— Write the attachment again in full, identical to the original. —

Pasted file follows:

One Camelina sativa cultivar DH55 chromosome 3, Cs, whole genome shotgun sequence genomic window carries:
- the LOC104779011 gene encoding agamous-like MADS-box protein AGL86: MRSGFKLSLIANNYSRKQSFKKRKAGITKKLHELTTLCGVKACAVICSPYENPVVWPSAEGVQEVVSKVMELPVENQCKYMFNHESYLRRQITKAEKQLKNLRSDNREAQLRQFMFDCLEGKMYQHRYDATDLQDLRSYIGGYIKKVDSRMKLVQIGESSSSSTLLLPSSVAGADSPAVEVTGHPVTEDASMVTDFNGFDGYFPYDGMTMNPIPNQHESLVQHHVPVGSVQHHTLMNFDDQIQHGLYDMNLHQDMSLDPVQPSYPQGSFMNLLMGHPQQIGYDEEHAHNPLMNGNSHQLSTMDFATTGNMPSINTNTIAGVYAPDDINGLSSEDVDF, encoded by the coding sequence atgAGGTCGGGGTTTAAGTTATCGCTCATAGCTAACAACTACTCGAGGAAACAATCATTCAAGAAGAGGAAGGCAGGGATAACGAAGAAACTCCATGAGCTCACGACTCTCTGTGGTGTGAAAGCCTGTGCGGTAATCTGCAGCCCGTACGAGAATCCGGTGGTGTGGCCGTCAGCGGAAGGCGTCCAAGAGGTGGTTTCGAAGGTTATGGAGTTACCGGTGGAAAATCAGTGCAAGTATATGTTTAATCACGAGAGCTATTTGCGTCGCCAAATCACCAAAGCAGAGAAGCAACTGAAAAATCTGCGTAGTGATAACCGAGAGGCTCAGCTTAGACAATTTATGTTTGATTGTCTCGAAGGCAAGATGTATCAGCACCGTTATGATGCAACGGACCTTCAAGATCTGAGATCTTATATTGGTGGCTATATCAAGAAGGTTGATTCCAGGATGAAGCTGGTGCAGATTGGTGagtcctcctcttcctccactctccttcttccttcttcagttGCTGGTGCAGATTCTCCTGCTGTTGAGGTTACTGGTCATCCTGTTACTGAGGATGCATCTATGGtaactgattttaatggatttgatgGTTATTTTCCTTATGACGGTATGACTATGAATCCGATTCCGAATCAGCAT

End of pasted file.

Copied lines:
One Camelina sativa cultivar DH55 chromosome 3, Cs, whole genome shotgun sequence genomic window carries:
- the LOC104779011 gene encoding agamous-like MADS-box protein AGL86: MRSGFKLSLIANNYSRKQSFKKRKAGITKKLHELTTLCGVKACAVICSPYENPVVWPSAEGVQEVVSKVMELPVENQCKYMFNHESYLRRQITKAEKQLKNLRSDNREAQLRQFMFDCLEGKMYQHRYDATDLQDLRSYIGGYIKKVDSRMKLVQIGESSSSSTLLLPSSVAGADSPAVEVTGHPVTEDASMVTDFNGFDGYFPYDGMTMNPIPNQHESLVQHHVPVGSVQHHTLMNFDDQIQHGLYDMNLHQDMSLDPVQPSYPQGSFMNLLMGHPQQIGYDEEHAHNPLMNGNSHQLSTMDFATTGNMPSINTNTIAGVYAPDDINGLSSEDVDF, encoded by the coding sequence atgAGGTCGGGGTTTAAGTTATCGCTCATAGCTAACAACTACTCGAGGAAACAATCATTCAAGAAGAGGAAGGCAGGGATAACGAAGAAACTCCATGAGCTCACGACTCTCTGTGGTGTGAAAGCCTGTGCGGTAATCTGCAGCCCGTACGAGAATCCGGTGGTGTGGCCGTCAGCGGAAGGCGTCCAAGAGGTGGTTTCGAAGGTTATGGAGTTACCGGTGGAAAATCAGTGCAAGTATATGTTTAATCACGAGAGCTATTTGCGTCGCCAAATCACCAAAGCAGAGAAGCAACTGAAAAATCTGCGTAGTGATAACCGAGAGGCTCAGCTTAGACAATTTATGTTTGATTGTCTCGAAGGCAAGATGTATCAGCACCGTTATGATGCAACGGACCTTCAAGATCTGAGATCTTATATTGGTGGCTATATCAAGAAGGTTGATTCCAGGATGAAGCTGGTGCAGATTGGTGagtcctcctcttcctccactctccttcttccttcttcagttGCTGGTGCAGATTCTCCTGCTGTTGAGGTTACTGGTCATCCTGTTACTGAGGATGCATCTATGGtaactgattttaatggatttgatgGTTATTTTCCTTATGACGGTATGACTATGAATCCGATTCCGAATCAGCAT